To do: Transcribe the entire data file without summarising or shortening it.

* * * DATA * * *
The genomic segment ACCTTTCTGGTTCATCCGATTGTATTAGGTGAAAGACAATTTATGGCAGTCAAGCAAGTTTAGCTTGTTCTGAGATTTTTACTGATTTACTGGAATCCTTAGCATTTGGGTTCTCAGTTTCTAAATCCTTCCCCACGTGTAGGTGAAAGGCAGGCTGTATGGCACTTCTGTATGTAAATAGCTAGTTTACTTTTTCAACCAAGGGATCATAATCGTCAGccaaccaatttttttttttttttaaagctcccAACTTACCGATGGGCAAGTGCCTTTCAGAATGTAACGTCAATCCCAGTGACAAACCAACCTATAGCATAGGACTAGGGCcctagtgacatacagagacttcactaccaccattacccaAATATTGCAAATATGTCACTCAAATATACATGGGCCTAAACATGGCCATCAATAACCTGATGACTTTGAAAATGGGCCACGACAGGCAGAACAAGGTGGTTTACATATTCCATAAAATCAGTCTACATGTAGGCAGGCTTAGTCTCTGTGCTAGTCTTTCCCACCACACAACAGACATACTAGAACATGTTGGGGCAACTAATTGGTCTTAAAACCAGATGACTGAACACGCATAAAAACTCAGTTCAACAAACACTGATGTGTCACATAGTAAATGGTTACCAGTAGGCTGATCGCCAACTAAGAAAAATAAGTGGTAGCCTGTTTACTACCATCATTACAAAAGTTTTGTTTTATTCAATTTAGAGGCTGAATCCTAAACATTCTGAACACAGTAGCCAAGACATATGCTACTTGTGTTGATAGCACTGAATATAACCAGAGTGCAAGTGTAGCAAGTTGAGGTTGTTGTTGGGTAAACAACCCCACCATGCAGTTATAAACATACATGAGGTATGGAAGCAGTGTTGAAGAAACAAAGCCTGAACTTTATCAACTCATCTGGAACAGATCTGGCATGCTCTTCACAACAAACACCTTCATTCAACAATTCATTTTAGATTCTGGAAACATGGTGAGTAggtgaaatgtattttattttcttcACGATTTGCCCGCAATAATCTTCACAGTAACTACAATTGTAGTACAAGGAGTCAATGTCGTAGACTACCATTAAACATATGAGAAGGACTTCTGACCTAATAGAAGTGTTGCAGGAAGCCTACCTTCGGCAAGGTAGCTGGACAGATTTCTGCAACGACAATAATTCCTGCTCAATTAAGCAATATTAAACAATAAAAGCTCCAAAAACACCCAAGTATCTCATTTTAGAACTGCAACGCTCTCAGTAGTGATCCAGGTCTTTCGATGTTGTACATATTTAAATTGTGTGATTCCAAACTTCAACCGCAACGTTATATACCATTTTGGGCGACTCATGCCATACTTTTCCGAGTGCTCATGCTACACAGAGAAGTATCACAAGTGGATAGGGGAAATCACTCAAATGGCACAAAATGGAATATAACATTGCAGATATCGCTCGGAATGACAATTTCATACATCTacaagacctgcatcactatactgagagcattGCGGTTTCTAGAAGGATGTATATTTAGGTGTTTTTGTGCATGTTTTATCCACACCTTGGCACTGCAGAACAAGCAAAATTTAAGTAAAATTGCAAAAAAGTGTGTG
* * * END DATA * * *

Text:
The genomic segment ACCTTTCTGGTTCATCCGATTGTATTAGGTGAAAGACAATTTATGGCAGTCAAGCAAGTTTAGCTTGTTCTGAGATTTTTACTGATTTACTGGAATCCTTAGCATTTGGGTTCTCAGTTTCTAAATCCTTCCCCACGTGTAGGTGAAAGGCAGGCTGTATGGCACTTCTGTATGTAAATAGCTAGTTTACTTTTTCAACCAAGGGATCATAATCGTCAGccaaccaatttttttttttttttaaagctcccAACTTACCGATGGGCAAGTGCCTTTCAGAATGTAACGTCAATCCCAGTGACAAACCAACCTATAGCATAGGACTAGGGCcctagtgacatacagagacttcactaccaccattacccaAATATTGCAAATATGTCACTCAAATATACATGGGCCTAAACATGGCCATCAATAACCTGATGACTTTGAAAATGGGCCACGACAGGCAGAACAAGGTGGTTTACATATTCCATAAAATCAGTCTACATGTAGGCAGGCTTAGTCTCTGTGCTAGTCTTTCCCACCACACAACAGACATACTAGAACATGTTGGGGCAACTAATTGGTCTTAAAACCAGATGACTGAACACGCATAAAAACTCAGTTCAACAAACACTGATGTGTCACATAGTAAATGGTTACCAGTAGGCTGATCGCCAACTAAGAAAAATAAGTGGTAGCCTGTTTACTACCATCATTACAAAAGTTTTGTTTTATTCAATTTAGAGGCTGAATCCTAAACATTCTGAACACAGTAGCCAAGACATATGCTACTTGTGTTGATAGCACTGAATATAACCAGAGTGCAAGTGTAGCAAGTTGAGGTTGTTGTTGGGTAAACAACCCCACCATGCAGTTATAAACATACATGAGGTATGGAAGCAGTGTTGAAGAAACAAAGCCTGAACTTTATCAACTCATCTGGAACAGATCTGGCATGCTCTTCACAACAAACACCTTCATTCAACAATTCATTTTAGATTCTGGAAACATGGTGAGTAggtgaaatgtattttattttcttcACGATTTGCCCGCAATAATCTTCACAGTAACTACAATTGTAGTACAAGGAGTCAATGTCGTAGACTACCATTAAACATATGAGAAGGACTTCTGACCTAATAGAAGTGTTGCAGGAAGCCTACCTTCGGCAAGGTAGCTGGACAGATTTCTGCAACGACAATAATTCCTGCTCAATTAAGCAATATTAAACAATAAAAGCTCCAAAAACACCCAAGTATCTCATTTTAGAACTGCAACGCTCTCAGTAGTGATCCAGGTCTTTCGATGTTGTACATATTTAAATTGTGTGATTCCAAACTTCAACCGCAACGTTATATACCATTTTGGGCGACTCATGCCATACTTTTCCGAGTGCTCATGCTACACAGAGAAGTATCACAAGTGGATAGGGGAAATCACTCAAATGGCACAAAATGGAATATAACATTGCAGATATCGCTCGGAATGACAATTTCATACATCTacaagacctgcatcactatactgagagcattGCGGTTTCTAGAAGGATGTATATTTAGGTGTTTTTGTGCATGTTTTATCCACACCTTGGCACTGCAGAACAAGCAAAATTTAAGTAAAATTGCAAAAAAGTGTGTG